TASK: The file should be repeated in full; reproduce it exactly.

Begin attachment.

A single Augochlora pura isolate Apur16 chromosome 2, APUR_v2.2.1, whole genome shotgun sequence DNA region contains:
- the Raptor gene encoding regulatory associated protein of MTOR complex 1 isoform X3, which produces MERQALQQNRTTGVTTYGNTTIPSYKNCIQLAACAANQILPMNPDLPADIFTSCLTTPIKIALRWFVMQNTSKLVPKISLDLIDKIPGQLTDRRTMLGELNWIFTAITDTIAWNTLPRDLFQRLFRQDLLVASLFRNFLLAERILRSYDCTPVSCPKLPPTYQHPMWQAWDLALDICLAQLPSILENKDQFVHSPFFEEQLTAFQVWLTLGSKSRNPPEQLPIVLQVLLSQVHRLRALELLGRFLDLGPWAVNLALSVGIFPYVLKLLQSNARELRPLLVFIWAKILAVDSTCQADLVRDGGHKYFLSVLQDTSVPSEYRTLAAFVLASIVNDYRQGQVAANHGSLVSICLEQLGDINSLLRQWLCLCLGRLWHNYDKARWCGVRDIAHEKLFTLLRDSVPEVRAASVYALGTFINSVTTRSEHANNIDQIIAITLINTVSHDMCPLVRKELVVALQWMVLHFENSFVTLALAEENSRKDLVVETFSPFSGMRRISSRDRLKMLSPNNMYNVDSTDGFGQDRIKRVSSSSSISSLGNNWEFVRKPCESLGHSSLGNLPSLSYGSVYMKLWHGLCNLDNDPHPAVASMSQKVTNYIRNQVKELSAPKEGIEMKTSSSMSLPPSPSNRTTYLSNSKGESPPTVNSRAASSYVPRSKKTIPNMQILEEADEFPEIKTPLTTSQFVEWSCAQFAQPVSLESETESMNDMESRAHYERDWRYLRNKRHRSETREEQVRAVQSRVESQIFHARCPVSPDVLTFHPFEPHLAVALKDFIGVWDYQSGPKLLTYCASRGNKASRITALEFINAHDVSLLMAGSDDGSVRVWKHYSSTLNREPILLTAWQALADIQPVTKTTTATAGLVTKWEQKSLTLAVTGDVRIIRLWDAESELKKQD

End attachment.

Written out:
A single Augochlora pura isolate Apur16 chromosome 2, APUR_v2.2.1, whole genome shotgun sequence DNA region contains:
- the Raptor gene encoding regulatory associated protein of MTOR complex 1 isoform X3, which produces MERQALQQNRTTGVTTYGNTTIPSYKNCIQLAACAANQILPMNPDLPADIFTSCLTTPIKIALRWFVMQNTSKLVPKISLDLIDKIPGQLTDRRTMLGELNWIFTAITDTIAWNTLPRDLFQRLFRQDLLVASLFRNFLLAERILRSYDCTPVSCPKLPPTYQHPMWQAWDLALDICLAQLPSILENKDQFVHSPFFEEQLTAFQVWLTLGSKSRNPPEQLPIVLQVLLSQVHRLRALELLGRFLDLGPWAVNLALSVGIFPYVLKLLQSNARELRPLLVFIWAKILAVDSTCQADLVRDGGHKYFLSVLQDTSVPSEYRTLAAFVLASIVNDYRQGQVAANHGSLVSICLEQLGDINSLLRQWLCLCLGRLWHNYDKARWCGVRDIAHEKLFTLLRDSVPEVRAASVYALGTFINSVTTRSEHANNIDQIIAITLINTVSHDMCPLVRKELVVALQWMVLHFENSFVTLALAEENSRKDLVVETFSPFSGMRRISSRDRLKMLSPNNMYNVDSTDGFGQDRIKRVSSSSSISSLGNNWEFVRKPCESLGHSSLGNLPSLSYGSVYMKLWHGLCNLDNDPHPAVASMSQKVTNYIRNQVKELSAPKEGIEMKTSSSMSLPPSPSNRTTYLSNSKGESPPTVNSRAASSYVPRSKKTIPNMQILEEADEFPEIKTPLTTSQFVEWSCAQFAQPVSLESETESMNDMESRAHYERDWRYLRNKRHRSETREEQVRAVQSRVESQIFHARCPVSPDVLTFHPFEPHLAVALKDFIGVWDYQSGPKLLTYCASRGNKASRITALEFINAHDVSLLMAGSDDGSVRVWKHYSSTLNREPILLTAWQALADIQPVTKTTTATAGLVTKWEQKSLTLAVTGDVRIIRLWDAESELKKQD